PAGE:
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The Optical Fiber and Light Wave Propagation Xavier Fernando Ryerson Comm. Lab.

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Presentation on theme: "The Optical Fiber and Light Wave Propagation Xavier Fernando Ryerson Comm. Lab."— Presentation transcript:

1 The Optical Fiber and Light Wave Propagation Xavier Fernando Ryerson Comm. Lab

2 The Optical Fiber Fiber optic cable functions as a ”light guide,” guiding the light from one end to the other end. Fiber categories based on propagation: –Single Mode Fiber (SMF) –Multimode Fiber (MMF) Categories based on refractive index profile –Step Index Fiber (SIF) –Graded Index Fiber (GIF)

3 Step Index Fiber Uniform ref. index of n 1 (1.44 < n 1 < 1.46) within the core and a lower ref. index n 2 in the cladding. The core and cladding radii are a and b. Typically 2a/2b are 8/125, 50/125, 62.5/125, 85/125, or 100/140 µm. SIF is generally made by doping high-purity fused silica glass (SiO 2 ) with different concentrations of materials like titanium, germanium, or boron. n1n1 n2n2 n1>n2n1>n2

4 Different Light Wave Theories Different theories explain light behaviour We will first use ray theory to understand light propagation in multimode fibres Then use electromagnetic wave theory to understand propagation in single mode fibres Quantum theory is useful to learn photo detection and emission phenomena

5 Refraction and Reflection Snell’s Law: n 1 Sin Φ 1 = n 2 Sin Φ 2 When Φ 2 = 90, Φ 1 = Φc is the Critical Angle Φc=Sin -1 (n 2 /n 1 )

6 Step Index Multimode Fiber Fractional refractive-index profile

7 Ray description of different fibers

8 Single Mode Step Index Fiber Only one propagation mode is allowed in a given wavelength. This is achieved by very small core diameter (8-10 µm) SMF offers highest bit rate, most widely used in telecom

9 Step Index Multimode Fiber Guided light propagation can be explained by ray optics When the incident angle is smaller the acceptance angle, light will propagate via TIR Large number of modes possible Each mode travels at a different velocity  Modal Dispersion Used in short links, mostly with LED sources

10 Graded Index Multimode Fiber Core refractive index gradually changes towards the cladding The light ray gradually bends and the TIR happens at different points The rays that travel longer distance also travel faster Offer less modal dispersion compared to Step Index MMF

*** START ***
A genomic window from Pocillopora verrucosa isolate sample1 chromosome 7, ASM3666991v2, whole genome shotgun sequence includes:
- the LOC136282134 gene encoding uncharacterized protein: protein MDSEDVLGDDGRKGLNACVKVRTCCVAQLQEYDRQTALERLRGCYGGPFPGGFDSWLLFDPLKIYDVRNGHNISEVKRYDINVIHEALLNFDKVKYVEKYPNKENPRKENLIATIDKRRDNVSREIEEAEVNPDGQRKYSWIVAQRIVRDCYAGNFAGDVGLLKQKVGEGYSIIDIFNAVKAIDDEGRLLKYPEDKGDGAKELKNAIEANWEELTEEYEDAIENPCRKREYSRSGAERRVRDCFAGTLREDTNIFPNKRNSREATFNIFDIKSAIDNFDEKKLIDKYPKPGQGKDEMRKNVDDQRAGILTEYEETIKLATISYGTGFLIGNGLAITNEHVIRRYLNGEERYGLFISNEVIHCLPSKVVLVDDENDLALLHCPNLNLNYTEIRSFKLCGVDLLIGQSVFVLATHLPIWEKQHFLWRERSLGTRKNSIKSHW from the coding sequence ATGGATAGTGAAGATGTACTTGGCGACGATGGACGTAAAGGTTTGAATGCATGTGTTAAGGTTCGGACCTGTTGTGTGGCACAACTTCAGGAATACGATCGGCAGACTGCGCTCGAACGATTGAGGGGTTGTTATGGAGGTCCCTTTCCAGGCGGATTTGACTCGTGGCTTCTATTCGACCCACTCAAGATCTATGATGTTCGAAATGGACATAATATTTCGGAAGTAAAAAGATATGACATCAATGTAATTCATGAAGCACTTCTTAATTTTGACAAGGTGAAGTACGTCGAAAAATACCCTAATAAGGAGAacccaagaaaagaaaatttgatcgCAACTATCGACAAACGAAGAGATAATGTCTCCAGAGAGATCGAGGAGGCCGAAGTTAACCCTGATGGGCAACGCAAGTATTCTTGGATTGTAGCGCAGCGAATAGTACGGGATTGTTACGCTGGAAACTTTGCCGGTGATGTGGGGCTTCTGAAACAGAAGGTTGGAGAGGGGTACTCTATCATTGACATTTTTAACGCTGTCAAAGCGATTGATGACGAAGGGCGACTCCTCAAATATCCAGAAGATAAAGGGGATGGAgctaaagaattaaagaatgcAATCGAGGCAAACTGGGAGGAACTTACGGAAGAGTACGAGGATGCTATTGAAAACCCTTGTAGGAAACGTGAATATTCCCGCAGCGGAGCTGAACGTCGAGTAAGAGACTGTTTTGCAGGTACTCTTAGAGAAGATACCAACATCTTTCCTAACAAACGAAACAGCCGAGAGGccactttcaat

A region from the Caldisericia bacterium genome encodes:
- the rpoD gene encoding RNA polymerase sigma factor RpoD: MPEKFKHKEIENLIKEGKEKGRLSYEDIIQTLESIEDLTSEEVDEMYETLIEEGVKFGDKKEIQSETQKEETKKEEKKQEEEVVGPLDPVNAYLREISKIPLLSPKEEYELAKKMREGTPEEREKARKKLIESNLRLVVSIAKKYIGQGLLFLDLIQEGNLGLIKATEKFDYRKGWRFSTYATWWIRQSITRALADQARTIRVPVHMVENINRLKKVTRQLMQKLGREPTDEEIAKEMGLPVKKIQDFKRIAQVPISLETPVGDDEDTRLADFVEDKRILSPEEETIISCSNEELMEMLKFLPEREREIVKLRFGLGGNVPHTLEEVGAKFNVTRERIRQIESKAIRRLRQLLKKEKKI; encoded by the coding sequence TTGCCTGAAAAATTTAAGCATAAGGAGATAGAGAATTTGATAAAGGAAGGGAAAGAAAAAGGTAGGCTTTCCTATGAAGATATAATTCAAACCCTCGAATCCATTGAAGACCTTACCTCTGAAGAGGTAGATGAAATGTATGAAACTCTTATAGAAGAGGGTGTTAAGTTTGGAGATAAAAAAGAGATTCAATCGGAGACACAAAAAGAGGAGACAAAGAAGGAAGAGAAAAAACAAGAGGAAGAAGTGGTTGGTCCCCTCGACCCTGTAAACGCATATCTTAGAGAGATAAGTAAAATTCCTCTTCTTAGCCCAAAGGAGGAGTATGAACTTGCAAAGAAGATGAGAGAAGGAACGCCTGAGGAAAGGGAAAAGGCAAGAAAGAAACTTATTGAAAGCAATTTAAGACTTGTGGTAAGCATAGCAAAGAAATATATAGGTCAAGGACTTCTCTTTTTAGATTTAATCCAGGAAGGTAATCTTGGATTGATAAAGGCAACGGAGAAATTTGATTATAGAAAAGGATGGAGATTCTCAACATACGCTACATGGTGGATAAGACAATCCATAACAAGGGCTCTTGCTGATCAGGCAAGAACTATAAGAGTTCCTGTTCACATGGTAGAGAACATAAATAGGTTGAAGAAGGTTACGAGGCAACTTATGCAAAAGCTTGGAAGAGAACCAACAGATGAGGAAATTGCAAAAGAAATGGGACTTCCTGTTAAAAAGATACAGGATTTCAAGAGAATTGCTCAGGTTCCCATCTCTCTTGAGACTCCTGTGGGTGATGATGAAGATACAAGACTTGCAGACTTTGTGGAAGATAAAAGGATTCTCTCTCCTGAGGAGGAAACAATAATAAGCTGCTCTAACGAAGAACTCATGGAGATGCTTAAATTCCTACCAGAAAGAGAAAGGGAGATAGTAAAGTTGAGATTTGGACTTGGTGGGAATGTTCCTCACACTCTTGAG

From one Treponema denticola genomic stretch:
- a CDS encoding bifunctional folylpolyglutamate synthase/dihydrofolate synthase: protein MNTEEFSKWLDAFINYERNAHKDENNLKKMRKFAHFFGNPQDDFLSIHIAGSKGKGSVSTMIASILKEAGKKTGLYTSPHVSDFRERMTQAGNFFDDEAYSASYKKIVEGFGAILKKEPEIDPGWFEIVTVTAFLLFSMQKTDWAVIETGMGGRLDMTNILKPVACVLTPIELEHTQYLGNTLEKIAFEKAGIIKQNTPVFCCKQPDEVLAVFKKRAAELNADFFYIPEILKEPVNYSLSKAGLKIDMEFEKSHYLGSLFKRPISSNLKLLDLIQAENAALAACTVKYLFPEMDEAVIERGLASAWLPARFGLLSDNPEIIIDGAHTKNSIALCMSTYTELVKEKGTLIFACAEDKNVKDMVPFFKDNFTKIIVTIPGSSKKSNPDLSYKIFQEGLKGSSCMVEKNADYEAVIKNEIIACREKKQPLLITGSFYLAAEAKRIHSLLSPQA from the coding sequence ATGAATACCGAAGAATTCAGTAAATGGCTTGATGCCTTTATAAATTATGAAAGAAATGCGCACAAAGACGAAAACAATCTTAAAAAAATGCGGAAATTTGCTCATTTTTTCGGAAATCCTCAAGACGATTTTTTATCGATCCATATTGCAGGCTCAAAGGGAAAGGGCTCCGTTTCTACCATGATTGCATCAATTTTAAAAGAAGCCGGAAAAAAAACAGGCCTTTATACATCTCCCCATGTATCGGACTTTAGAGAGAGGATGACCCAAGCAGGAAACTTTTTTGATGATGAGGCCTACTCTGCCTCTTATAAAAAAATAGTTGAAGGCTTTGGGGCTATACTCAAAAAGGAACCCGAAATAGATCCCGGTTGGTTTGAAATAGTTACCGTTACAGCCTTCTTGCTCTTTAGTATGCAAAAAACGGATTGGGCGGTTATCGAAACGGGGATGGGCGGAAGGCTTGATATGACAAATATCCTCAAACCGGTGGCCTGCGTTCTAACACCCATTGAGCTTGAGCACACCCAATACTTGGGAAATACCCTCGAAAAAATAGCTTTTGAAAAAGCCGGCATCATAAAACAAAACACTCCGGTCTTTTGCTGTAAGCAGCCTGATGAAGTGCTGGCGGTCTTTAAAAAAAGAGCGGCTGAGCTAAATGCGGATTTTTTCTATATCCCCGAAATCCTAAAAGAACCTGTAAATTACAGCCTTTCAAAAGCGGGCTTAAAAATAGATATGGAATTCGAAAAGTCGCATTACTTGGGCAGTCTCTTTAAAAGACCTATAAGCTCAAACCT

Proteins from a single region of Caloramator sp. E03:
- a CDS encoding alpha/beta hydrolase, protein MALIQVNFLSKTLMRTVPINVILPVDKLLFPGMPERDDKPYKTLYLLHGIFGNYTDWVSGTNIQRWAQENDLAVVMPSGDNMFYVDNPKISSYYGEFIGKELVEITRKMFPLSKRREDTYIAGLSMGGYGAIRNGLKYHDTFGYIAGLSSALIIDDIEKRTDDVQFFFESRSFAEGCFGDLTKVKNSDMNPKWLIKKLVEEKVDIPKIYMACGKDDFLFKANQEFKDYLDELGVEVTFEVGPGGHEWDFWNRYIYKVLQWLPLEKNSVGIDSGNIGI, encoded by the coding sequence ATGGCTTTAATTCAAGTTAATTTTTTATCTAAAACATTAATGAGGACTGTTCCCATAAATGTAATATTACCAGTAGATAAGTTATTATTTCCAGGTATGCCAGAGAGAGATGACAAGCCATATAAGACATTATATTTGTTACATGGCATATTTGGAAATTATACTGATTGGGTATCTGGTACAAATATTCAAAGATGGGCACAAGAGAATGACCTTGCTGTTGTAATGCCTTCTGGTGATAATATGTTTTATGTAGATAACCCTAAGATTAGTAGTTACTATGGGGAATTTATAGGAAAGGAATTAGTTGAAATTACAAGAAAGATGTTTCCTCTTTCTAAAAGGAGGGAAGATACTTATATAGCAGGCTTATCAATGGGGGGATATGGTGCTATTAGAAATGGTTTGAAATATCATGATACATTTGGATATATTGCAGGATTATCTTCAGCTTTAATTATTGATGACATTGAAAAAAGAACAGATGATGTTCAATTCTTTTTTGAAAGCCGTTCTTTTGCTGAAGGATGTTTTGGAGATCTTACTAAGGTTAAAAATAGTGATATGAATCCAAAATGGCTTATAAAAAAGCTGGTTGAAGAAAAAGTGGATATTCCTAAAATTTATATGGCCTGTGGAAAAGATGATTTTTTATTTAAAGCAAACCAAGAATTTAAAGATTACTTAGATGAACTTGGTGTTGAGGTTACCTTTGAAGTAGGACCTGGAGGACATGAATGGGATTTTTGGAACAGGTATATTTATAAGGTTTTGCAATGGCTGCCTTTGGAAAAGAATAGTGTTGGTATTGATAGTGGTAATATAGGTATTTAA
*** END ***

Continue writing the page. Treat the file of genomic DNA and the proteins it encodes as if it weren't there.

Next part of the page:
11 Refractive Index Profile of Step and Graded Index Fibers ab n1n1 n2n2 n2n2 n1n1 ab n = Step Graded

12 Step and Graded Index Fibers

13 Total Internal Reflection in Graded Index Fiber

14 Total Internal Reflection in Graded Index Fiber - II

15 Skew Rays

16 Maxwell’s Equations ……..(1) (Faraday’s Law) E: Electric Field ……….(2) (Maxwell’s Faraday equation) H: Magnetic Field ……….(3) (Gauss Law) ……….(4) (Gauss Law for magnetism) Taking the curl of (1) and using and The parameter ε is permittivity and μ is permeability. …….(5) In a linear isotropic dielectric material with no currents and free of charges,

17 Maxwell’s Equations But from the vector identity ……(6) Using (5) and (3), …….(7) Similarly taking the curl of (2), it can be shown ………(8) (7) and (8) are standard wave equations. Note the Laplacian operation is,

18 Maxwell’s Equation Electrical and magnetic vectors in cylindrical coordinates are give by,.…..(9) ……(10) Substituting (9) and (10) in Maxwell’s curl equations ….(11) ….(12) ….(13)

19 Maxwell’s Equation Also (14) (15) (16) By eliminating variables, above can be rewritten such that when E z and H z are known, the remaining transverse components E r, E φ, H r, H φ, can be determined from (17) to (20).

20 Maxwell’s Equation …………..(17) …………..(18) … (19).………… (20) Substituting (19) and (20) into (16) results in ….…(21) …….(22)

21 Electric and Magnetic Modes Note (21) and (22) each contain either E z or H z only. This may imply E z and H z are uncoupled. However. Coupling between E z and H z is required by the boundary conditions. If boundary conditions do not lead to coupling between field components, mode solution will imply either E z =0 or H z =0. This is what happens in metallic waveguides. When E z =0, modes are called transverse electric or TE modes When H z =0, modes are called transverse magnetic or TM modes However, in optical fiber hybrid modes also will exist (both E z and H z are nonzero). These modes are designated as HE or EH modes, depending on either H or E component is larger.

22 Wave Equations for Step Index Fibers Using separation of variables ………..(23) The time and z-dependent factors are given by ………..(24) Circular symmetry requires, each field component must not change when Ø is increased by 2п. Thus …………(25) Where υ is an integer. Therefore, (21) becomes ….(26)

23 Wave Equations for Step Index Fibers Solving (26). For the fiber core region, the solution must remain finite as r  0, whereas in cladding, the solution must decay to zero as r  ∞ Hence, the solutions are –In the core, (r < a), Where, J v is the Bessel function of first kind of order v –In the cladding, (r > a), Where, K v is the modified Bessel functions of second kind